Ocean Reef Sdvl Ocean Reef For The Neptune Space Full Face Mask

Sdvl Ocean Reef For The Neptune Space Full Face Mask | SDVL Ocean Reef for the Neptune Space Full Face Mask

Ocean Reef Sdvl Ocean Reef For The Neptune Space Full Face Mask

Ocean Reef
Sdvl Ocean Reef For The Neptune Space Full Face Mask

1.485,00 €

When checking important data while diving (depth and air pressure), a diver usually has to look at their wrist or console display instruments to do so. When a diver´s hands are occupied or when visibility is low, keeping track of his or her gauges may be difficult.


With the SDVL, the depth and pressure data are comfortably displayed on the right and left sides of the Neptune Space visor. These two displays are accompanied with visor lights installed in the visor top. The depth and pressure displays are activated the moment the diver enters the water. The visor light (made of 6 in-line LEDs) is easily activated by a switch on the right side of the mask and incorporated in the surface air valve set.

The SDVL is composed of:

  • A main unit with a removable and rechargeable battery, fitted with a tank belt handle, low pressure and high pressure sensors, and wet switch contacts.
  • The battery may be easily unscrewed, recharged and replaced. It is protected by black anodized anticorodal housing, with an overpressure valve to prevent explosions in the case of a battery malfunction. There are two o-rings on the battery body that ensure an even seal in case of an incidental partial unscrewing.
  • A 110/220 volt battery charger is supplied with the SDVL.
  • A High Pressure hose to be connected to your first stage.
  • A wire connecting the main back unit to the mask, which is provided with two waterproof multi pin connectors for quick connection and removal.
  • A double PTT button unit to control the on/off of the visor light, the brightness of the visor light, and the on/off of the depth and pressure display LEDs (if not exceeding the preset safety limits shown later).
  • Two LED displays for the tank pressure status and the diver depth. The LEDs work by a reference bar and 10 LEDs showing the present data. It is an analogical/comparative display that gives the diver an immediatereminder of tank consumption as well as where the diver is in correlation to a 50 meter/164 feet of water depth.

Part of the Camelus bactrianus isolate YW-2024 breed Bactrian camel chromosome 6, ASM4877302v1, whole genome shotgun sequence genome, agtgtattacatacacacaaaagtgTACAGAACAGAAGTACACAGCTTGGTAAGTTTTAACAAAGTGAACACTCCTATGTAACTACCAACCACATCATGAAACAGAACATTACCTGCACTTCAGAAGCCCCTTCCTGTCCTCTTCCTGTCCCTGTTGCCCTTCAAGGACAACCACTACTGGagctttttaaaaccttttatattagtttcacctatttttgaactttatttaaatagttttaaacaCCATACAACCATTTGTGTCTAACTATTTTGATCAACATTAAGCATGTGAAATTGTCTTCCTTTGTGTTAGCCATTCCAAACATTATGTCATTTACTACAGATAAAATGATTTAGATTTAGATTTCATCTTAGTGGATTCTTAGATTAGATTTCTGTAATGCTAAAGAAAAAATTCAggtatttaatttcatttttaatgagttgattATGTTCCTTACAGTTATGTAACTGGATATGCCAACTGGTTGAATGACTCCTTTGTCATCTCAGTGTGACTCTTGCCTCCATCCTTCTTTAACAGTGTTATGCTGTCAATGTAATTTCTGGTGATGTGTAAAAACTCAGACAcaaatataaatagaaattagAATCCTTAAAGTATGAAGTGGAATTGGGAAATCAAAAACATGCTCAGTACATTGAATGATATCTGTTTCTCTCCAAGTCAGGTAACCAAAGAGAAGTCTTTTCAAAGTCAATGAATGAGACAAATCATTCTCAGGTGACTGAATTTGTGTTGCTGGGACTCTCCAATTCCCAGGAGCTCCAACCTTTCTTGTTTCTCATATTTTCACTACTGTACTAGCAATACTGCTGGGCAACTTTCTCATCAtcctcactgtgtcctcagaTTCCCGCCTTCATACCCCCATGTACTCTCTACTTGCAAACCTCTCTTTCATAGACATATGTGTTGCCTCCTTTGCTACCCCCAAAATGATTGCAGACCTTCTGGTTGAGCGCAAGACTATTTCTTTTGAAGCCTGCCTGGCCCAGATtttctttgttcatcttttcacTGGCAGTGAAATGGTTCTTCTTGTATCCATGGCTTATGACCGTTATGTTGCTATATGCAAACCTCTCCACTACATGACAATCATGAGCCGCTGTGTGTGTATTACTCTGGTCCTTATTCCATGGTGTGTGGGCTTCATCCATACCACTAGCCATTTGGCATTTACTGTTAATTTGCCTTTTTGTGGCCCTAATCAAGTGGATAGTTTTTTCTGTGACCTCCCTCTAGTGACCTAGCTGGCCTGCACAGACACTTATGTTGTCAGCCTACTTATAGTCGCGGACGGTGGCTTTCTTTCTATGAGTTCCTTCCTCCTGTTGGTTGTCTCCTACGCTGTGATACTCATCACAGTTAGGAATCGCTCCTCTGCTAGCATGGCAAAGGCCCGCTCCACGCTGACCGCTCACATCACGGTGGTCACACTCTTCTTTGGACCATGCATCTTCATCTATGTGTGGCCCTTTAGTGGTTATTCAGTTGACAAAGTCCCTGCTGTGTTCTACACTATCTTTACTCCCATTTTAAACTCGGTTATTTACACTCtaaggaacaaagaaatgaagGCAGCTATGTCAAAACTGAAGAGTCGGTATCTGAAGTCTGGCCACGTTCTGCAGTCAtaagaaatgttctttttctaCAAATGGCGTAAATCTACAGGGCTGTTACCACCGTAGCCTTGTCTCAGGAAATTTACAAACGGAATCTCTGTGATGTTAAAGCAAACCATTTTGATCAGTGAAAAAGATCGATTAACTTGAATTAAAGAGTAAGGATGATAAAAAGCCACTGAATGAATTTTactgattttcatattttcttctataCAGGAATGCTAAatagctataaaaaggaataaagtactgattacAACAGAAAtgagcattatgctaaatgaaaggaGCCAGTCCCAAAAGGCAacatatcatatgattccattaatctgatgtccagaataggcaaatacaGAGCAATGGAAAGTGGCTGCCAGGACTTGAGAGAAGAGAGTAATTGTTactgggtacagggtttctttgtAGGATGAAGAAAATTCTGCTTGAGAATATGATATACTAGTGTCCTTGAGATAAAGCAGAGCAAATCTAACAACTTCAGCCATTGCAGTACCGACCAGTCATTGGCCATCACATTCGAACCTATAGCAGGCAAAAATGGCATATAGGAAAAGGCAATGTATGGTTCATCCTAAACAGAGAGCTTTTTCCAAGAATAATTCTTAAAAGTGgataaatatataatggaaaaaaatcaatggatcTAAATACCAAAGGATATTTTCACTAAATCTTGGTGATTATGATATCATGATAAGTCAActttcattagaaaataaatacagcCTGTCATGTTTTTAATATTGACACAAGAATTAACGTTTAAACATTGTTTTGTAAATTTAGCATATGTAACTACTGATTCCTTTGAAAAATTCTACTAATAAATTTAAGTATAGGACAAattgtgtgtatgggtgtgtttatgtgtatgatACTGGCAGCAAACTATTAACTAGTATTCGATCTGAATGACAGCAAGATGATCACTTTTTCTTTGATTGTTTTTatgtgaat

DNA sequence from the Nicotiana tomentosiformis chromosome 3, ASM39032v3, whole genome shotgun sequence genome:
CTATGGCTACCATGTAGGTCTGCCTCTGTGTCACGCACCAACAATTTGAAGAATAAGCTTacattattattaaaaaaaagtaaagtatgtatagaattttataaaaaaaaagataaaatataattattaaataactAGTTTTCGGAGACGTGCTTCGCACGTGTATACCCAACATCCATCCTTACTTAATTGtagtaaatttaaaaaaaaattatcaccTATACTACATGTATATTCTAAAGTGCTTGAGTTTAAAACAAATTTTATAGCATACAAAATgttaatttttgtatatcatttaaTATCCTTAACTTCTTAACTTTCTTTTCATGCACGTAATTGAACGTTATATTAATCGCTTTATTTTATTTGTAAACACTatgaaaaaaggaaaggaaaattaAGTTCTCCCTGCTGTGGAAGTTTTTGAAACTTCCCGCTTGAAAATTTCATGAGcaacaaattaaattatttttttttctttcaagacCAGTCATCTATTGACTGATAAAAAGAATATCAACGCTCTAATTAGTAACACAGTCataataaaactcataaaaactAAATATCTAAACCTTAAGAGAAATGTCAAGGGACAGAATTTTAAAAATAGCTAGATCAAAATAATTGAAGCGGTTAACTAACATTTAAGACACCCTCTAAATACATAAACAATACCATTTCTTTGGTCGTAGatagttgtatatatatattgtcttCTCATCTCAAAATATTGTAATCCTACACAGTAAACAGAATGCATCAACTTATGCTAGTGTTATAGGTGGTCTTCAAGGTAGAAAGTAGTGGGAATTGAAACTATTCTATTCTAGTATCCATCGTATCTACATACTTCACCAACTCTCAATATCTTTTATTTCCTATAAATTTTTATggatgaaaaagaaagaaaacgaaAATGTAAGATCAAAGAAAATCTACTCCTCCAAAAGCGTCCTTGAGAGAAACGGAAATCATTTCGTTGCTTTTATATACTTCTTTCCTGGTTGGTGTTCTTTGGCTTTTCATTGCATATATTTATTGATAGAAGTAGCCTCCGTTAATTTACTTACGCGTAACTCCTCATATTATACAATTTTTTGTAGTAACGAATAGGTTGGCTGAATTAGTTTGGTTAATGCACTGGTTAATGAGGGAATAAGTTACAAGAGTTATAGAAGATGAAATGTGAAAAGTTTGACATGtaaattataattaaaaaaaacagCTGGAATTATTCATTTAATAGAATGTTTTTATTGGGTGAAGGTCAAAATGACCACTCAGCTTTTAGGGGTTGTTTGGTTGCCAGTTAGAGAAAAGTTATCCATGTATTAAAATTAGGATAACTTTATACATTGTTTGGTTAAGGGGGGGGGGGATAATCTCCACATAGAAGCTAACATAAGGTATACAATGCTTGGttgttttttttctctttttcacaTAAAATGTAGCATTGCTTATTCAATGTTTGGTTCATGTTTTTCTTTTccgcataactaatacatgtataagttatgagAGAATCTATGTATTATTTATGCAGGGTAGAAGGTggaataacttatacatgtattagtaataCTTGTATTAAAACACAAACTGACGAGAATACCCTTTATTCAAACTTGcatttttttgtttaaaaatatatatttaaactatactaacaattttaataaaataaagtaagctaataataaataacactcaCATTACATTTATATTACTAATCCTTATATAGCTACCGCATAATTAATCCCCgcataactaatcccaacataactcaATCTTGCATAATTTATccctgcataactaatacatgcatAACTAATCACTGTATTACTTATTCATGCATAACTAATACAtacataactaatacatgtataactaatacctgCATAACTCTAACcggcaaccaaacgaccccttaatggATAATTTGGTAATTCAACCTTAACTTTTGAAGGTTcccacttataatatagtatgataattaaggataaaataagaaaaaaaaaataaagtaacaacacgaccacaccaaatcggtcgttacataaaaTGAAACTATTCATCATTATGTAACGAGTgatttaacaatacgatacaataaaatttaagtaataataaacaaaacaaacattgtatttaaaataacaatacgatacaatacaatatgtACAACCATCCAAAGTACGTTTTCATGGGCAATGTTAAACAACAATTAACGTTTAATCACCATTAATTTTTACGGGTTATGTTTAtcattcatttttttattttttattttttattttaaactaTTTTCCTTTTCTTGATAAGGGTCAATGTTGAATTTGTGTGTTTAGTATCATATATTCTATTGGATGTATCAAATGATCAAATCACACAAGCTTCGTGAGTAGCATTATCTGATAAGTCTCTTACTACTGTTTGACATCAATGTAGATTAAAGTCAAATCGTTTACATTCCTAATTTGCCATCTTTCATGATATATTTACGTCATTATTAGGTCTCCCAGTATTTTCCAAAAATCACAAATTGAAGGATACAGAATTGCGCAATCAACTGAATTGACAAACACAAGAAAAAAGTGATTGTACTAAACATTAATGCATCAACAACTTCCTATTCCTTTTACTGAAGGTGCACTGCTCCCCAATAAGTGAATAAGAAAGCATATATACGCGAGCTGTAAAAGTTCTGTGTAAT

The SDVL turns on automatically as the diver enters the water and the unit gets wet. All LEDs remain turned on for a few seconds to show the unit is working properly.

During diving the two LED bars turn on, depending on tank pressure and depth (see schemes below). LED brightness can be adjusted by means of the control button, adapting to environmental conditions (day or night diving, cave diving, etc). To achieve this, press the SDVL control button until the desired intensity is reached.

The LED bars can be switched off and on by pushing the control button quickly. For safety reasons, the two bars will turn on automatically if the tank pressure gets below 50 bar or if you dive deeper than 40 meters. The LEDs have 3 different colors to report ergonomic information to the diver.

The air pressure display has two sets of LEDs. One is the reference line, where various green or red LEDs show the tank pressure level (see schemes below). No digital information is given. Regarding the reference line, the diver will have an idea of how much air remains in their tank. Flashing red pressure LEDs advise the diver that their air reserve is running dangerously low.



At the beginning of the dive only the reference bar turns on to indicate the unit is working and will display a depth of 50 meters / 164 feet. Once the diver descends past 5 meters / 15 feet the LEDs will light up accordingly, giving a reading of corresponding depth. At 40 meters / 130 feet the LED turns red. At 50 meters / 164 feet the LED red light flashes. It is important to remember the SDVL is a support system and is NOT an alternative to the conventional pressure and depth gauges, or computers. The SDVL provides, at a glance, information allowing the diver to quickly evaluate the relative conditions (air supply and depth) of their dive.